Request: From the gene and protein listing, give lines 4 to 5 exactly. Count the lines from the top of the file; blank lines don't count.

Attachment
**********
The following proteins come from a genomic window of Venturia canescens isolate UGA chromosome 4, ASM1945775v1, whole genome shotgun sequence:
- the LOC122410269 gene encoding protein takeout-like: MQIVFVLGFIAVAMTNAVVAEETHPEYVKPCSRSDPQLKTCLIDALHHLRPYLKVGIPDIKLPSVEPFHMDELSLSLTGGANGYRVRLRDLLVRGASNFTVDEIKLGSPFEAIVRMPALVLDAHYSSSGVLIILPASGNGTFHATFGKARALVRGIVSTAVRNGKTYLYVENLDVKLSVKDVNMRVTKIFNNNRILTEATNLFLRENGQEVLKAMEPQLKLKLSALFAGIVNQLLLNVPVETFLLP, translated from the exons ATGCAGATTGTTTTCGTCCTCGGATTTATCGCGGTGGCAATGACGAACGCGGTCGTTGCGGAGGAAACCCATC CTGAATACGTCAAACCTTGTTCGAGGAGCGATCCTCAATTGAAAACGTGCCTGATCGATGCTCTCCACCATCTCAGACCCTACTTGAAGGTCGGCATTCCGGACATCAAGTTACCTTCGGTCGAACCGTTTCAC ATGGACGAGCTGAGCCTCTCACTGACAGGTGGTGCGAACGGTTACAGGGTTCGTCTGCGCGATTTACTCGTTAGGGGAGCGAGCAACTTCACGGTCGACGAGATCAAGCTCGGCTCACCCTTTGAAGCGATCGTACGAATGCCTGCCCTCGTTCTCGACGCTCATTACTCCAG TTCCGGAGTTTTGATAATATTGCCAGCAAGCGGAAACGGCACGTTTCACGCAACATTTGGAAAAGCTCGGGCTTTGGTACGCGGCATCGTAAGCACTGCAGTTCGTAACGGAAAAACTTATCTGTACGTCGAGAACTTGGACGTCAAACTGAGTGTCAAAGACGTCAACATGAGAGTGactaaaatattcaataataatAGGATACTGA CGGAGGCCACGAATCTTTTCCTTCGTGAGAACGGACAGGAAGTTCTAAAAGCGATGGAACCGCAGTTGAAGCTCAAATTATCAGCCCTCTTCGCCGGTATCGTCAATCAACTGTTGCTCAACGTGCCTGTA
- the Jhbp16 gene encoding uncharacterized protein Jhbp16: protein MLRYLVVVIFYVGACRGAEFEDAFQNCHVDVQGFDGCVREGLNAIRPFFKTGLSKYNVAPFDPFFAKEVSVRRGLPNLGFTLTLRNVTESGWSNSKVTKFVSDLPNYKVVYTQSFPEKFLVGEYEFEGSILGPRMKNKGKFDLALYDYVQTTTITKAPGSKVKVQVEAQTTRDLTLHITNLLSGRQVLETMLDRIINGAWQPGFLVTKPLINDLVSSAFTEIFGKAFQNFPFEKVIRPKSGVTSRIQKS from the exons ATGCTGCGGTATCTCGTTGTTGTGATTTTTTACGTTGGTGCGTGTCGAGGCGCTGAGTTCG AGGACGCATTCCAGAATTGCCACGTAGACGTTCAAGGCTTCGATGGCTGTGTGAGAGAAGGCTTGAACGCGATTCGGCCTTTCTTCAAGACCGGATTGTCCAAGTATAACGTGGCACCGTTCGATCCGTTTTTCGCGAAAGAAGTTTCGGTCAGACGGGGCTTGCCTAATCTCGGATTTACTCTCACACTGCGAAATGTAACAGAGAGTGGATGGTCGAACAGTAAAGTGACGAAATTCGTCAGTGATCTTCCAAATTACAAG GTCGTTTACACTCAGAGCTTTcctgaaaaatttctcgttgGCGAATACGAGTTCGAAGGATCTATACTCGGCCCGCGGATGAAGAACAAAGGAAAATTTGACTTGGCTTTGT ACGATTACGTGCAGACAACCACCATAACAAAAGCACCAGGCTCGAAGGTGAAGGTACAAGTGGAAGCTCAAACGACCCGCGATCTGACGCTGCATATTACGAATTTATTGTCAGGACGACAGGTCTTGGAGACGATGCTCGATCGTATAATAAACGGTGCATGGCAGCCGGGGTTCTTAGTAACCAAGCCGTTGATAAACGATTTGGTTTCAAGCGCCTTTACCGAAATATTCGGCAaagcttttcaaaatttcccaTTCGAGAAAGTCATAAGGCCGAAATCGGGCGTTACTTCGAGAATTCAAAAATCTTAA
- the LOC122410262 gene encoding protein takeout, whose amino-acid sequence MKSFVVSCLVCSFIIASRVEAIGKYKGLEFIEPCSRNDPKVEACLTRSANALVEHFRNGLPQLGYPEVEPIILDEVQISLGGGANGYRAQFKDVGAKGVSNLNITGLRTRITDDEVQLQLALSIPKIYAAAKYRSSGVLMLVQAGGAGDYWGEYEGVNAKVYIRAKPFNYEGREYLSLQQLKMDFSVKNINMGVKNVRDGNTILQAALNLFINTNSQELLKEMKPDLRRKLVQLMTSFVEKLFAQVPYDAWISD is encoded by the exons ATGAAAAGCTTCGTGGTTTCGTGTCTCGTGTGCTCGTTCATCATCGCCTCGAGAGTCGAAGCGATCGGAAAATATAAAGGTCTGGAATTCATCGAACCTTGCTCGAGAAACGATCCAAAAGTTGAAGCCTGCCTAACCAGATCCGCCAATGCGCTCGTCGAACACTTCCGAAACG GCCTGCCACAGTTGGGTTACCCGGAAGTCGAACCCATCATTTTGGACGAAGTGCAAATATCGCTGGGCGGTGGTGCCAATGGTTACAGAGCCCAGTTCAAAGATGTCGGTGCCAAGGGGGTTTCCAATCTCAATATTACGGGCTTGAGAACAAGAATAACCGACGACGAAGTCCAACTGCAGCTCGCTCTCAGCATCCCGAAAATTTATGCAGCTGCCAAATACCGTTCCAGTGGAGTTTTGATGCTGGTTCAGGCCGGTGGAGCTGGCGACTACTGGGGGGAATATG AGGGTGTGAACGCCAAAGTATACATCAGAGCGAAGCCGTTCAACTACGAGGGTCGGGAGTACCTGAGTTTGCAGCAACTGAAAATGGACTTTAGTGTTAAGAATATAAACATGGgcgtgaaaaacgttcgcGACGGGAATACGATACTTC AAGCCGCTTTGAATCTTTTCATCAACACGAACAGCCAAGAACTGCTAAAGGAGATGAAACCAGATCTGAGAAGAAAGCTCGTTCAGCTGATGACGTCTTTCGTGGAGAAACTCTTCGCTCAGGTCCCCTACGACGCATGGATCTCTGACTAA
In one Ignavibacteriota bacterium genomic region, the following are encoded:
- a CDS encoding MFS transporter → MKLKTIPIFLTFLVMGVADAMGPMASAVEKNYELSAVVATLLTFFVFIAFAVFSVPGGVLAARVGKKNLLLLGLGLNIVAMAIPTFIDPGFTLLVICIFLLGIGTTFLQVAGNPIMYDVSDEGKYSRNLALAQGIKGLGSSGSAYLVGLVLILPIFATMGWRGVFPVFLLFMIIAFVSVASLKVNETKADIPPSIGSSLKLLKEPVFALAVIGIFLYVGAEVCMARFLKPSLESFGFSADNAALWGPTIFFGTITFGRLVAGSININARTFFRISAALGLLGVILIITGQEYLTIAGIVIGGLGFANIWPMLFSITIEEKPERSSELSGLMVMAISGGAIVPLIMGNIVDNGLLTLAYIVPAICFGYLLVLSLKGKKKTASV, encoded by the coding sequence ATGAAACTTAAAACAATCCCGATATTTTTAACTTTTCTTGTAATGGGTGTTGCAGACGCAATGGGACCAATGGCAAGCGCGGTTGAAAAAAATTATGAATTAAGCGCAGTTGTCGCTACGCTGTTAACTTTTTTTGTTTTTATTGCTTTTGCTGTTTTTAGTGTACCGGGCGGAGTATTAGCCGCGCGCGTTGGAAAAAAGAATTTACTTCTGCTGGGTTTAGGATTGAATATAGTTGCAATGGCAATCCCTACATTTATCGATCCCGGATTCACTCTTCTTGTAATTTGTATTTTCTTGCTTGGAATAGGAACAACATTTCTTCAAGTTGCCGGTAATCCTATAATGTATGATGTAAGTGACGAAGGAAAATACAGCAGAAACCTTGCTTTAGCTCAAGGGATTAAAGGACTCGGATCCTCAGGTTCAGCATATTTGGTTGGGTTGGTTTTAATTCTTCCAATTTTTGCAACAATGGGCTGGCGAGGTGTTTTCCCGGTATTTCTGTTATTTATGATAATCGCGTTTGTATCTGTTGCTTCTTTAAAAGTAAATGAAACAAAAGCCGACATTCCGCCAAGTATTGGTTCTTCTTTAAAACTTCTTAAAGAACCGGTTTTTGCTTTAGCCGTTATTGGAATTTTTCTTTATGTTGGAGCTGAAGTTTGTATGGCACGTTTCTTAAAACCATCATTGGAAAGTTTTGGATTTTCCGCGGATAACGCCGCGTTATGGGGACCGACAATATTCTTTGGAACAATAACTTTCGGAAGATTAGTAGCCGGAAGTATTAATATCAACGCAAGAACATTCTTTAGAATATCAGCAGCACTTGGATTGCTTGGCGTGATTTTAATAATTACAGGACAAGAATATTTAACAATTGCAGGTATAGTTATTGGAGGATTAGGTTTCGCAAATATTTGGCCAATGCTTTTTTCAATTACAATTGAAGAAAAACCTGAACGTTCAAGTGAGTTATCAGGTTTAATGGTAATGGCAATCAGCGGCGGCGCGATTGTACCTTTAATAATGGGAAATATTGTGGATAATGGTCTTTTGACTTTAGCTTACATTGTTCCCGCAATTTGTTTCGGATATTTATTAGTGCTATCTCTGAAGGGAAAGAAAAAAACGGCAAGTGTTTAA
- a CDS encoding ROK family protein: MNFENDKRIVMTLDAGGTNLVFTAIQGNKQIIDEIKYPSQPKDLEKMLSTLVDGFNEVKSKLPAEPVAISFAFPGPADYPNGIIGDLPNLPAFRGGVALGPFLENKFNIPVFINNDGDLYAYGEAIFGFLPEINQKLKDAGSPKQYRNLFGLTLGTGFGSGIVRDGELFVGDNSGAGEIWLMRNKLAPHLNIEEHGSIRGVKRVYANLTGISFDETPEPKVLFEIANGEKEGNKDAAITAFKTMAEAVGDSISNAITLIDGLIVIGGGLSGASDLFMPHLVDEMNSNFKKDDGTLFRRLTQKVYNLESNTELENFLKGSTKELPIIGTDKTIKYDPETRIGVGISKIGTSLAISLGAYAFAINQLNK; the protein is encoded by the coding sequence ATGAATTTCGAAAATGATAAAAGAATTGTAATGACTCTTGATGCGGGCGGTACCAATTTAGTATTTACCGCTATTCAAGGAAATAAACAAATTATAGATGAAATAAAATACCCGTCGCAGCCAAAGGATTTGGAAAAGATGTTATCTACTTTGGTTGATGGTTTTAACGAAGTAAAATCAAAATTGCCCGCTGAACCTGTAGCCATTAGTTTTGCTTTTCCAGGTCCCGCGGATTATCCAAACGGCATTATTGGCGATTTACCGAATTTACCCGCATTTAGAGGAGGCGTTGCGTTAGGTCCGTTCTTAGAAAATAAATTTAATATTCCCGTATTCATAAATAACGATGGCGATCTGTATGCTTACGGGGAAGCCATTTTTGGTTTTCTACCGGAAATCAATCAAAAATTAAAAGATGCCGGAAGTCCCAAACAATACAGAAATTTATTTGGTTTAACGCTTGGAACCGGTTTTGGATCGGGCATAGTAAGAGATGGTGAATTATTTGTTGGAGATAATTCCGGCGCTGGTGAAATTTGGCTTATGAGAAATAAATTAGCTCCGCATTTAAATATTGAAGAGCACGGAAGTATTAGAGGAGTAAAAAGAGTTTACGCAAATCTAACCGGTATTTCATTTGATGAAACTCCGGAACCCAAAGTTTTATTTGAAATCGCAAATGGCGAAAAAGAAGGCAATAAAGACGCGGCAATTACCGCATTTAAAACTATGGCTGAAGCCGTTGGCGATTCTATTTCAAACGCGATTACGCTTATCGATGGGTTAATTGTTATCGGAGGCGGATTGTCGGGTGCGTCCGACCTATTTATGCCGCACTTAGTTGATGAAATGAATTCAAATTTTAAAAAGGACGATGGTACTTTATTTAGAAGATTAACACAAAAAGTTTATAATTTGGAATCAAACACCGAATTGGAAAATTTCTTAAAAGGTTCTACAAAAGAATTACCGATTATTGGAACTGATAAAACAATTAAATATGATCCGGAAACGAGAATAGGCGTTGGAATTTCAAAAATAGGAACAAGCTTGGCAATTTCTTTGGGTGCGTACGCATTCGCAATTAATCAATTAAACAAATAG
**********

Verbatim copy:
- the LOC122410262 gene encoding protein takeout, whose amino-acid sequence MKSFVVSCLVCSFIIASRVEAIGKYKGLEFIEPCSRNDPKVEACLTRSANALVEHFRNGLPQLGYPEVEPIILDEVQISLGGGANGYRAQFKDVGAKGVSNLNITGLRTRITDDEVQLQLALSIPKIYAAAKYRSSGVLMLVQAGGAGDYWGEYEGVNAKVYIRAKPFNYEGREYLSLQQLKMDFSVKNINMGVKNVRDGNTILQAALNLFINTNSQELLKEMKPDLRRKLVQLMTSFVEKLFAQVPYDAWISD is encoded by the exons ATGAAAAGCTTCGTGGTTTCGTGTCTCGTGTGCTCGTTCATCATCGCCTCGAGAGTCGAAGCGATCGGAAAATATAAAGGTCTGGAATTCATCGAACCTTGCTCGAGAAACGATCCAAAAGTTGAAGCCTGCCTAACCAGATCCGCCAATGCGCTCGTCGAACACTTCCGAAACG GCCTGCCACAGTTGGGTTACCCGGAAGTCGAACCCATCATTTTGGACGAAGTGCAAATATCGCTGGGCGGTGGTGCCAATGGTTACAGAGCCCAGTTCAAAGATGTCGGTGCCAAGGGGGTTTCCAATCTCAATATTACGGGCTTGAGAACAAGAATAACCGACGACGAAGTCCAACTGCAGCTCGCTCTCAGCATCCCGAAAATTTATGCAGCTGCCAAATACCGTTCCAGTGGAGTTTTGATGCTGGTTCAGGCCGGTGGAGCTGGCGACTACTGGGGGGAATATG AGGGTGTGAACGCCAAAGTATACATCAGAGCGAAGCCGTTCAACTACGAGGGTCGGGAGTACCTGAGTTTGCAGCAACTGAAAATGGACTTTAGTGTTAAGAATATAAACATGGgcgtgaaaaacgttcgcGACGGGAATACGATACTTC AAGCCGCTTTGAATCTTTTCATCAACACGAACAGCCAAGAACTGCTAAAGGAGATGAAACCAGATCTGAGAAGAAAGCTCGTTCAGCTGATGACGTCTTTCGTGGAGAAACTCTTCGCTCAGGTCCCCTACGACGCATGGATCTCTGACTAA
In one Ignavibacteriota bacterium genomic region, the following are encoded: